The 2013 season has presented a series of challenges for Byron Maxwell.
First, as an NFL pro in the third year of a four-year initial deal, he'll soon be negotiating his all-important second contract.
Second, after two and a half seasons of steady but unspectacular play as a backup, he's been thrust into a starting role for a playoffs-bound team.
Third, his team just happens to field the NFL's No. 1 defense, which puts expectations for a cover-corner off the charts.
So far, the former Clemson standout is handling his pressure-packed season quite well.
Maxwell claimed a pair of Eli Manning's passes for his own on Sunday, and his two interceptions - his second and third in two weeks - helped the Seattle Seahawks shut out the New York Giants 23-0 at the Meadowlands.
Now 12-2, Seattle is closing in on the No. 1 seed for the NFL playoffs.
During the past three weeks, Maxwell has turned one of the team's few defensive question marks into a game-changing asset.
He was elevated into the starting lineup when the Seahawks lost Brandon Browner to injury and Walter Thurmond to suspension.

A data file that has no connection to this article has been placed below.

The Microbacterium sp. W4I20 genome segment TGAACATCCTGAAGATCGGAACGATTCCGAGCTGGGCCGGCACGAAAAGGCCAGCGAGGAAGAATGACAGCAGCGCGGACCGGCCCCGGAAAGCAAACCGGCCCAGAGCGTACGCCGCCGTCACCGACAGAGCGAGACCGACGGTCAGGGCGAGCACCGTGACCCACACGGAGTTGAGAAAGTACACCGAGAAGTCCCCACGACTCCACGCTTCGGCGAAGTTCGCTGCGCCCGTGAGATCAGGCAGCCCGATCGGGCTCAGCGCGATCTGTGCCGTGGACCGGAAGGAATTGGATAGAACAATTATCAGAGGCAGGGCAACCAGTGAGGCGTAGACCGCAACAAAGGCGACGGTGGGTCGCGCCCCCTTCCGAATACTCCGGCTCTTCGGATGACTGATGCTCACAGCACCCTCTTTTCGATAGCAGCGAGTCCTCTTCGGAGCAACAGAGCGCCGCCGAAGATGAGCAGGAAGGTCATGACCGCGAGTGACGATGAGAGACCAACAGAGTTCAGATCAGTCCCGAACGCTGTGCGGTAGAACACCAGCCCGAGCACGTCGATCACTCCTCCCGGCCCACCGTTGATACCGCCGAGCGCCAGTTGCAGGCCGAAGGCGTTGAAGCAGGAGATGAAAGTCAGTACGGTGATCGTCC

One of his teammates, safety Earl Thomas, says he has no doubt that Maxwell would rise to meet the challenge.
Thomas told the Seattle Times that he took Maxwell aside three weeks ago and told him this was his moment, and that he knew Maxwell would take his opportunity and run with it.
“Ask him,” Thomas said. “Go ask him. I guarantee he’ll tell you exactly what I’m saying. It’s crazy because you could see it. All he needed was confidence. Now he’s got it.”
“I guess he felt like I was there,” Maxwell said, “and he had confidence in me.”
On Sunday, the Giants decided to test Maxwell early and often. He made them pay a price.
“They came out the first play and threw at me,” Maxwell said. “So, yeah, they were coming at me.”
His first interception came on a deep route when he beat receiver Victor Cruz for the ball in the air.
Later in the game, Maxwell picked off a crossing route intended for Hakeem Nicks.
“He’s not just picking off go routes,” Thomas told the Times. “He’s taking everything away.”